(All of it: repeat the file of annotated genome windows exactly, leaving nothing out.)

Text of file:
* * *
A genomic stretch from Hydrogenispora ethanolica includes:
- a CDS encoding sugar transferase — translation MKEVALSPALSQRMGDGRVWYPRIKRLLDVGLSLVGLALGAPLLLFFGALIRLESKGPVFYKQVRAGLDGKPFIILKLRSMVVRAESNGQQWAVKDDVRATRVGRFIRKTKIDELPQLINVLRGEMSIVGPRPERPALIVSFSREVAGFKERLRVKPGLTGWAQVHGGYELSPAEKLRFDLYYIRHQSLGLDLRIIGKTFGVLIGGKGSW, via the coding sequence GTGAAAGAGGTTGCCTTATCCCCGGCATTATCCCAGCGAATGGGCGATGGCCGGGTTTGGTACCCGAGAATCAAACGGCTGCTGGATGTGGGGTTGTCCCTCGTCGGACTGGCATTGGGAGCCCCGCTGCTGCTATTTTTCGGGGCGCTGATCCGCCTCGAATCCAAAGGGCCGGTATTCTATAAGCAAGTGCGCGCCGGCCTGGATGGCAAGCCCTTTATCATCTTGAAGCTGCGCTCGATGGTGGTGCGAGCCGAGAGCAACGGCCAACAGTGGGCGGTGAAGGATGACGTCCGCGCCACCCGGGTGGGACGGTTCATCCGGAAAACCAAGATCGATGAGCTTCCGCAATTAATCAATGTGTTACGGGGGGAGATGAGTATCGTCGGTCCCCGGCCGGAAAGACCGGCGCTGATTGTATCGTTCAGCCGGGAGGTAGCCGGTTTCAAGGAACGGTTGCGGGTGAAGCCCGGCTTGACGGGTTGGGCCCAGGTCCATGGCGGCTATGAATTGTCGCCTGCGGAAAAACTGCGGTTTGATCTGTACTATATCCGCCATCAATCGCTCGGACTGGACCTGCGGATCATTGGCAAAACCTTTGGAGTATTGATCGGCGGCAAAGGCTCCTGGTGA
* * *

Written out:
A genomic stretch from Hydrogenispora ethanolica includes:
- a CDS encoding sugar transferase — translation MKEVALSPALSQRMGDGRVWYPRIKRLLDVGLSLVGLALGAPLLLFFGALIRLESKGPVFYKQVRAGLDGKPFIILKLRSMVVRAESNGQQWAVKDDVRATRVGRFIRKTKIDELPQLINVLRGEMSIVGPRPERPALIVSFSREVAGFKERLRVKPGLTGWAQVHGGYELSPAEKLRFDLYYIRHQSLGLDLRIIGKTFGVLIGGKGSW, via the coding sequence GTGAAAGAGGTTGCCTTATCCCCGGCATTATCCCAGCGAATGGGCGATGGCCGGGTTTGGTACCCGAGAATCAAACGGCTGCTGGATGTGGGGTTGTCCCTCGTCGGACTGGCATTGGGAGCCCCGCTGCTGCTATTTTTCGGGGCGCTGATCCGCCTCGAATCCAAAGGGCCGGTATTCTATAAGCAAGTGCGCGCCGGCCTGGATGGCAAGCCCTTTATCATCTTGAAGCTGCGCTCGATGGTGGTGCGAGCCGAGAGCAACGGCCAACAGTGGGCGGTGAAGGATGACGTCCGCGCCACCCGGGTGGGACGGTTCATCCGGAAAACCAAGATCGATGAGCTTCCGCAATTAATCAATGTGTTACGGGGGGAGATGAGTATCGTCGGTCCCCGGCCGGAAAGACCGGCGCTGATTGTATCGTTCAGCCGGGAGGTAGCCGGTTTCAAGGAACGGTTGCGGGTGAAGCCCGGCTTGACGGGTTGGGCCCAGGTCCATGGCGGCTATGAATTGTCGCCTGCGGAAAAACTGCGGTTTGATCTGTACTATATCCGCCATCAATCGCTCGGACTGGACCTGCGGATCATTGGCAAAACCTTTGGAGTATTGATCGGCGGCAAAGGCTCCTGGTGA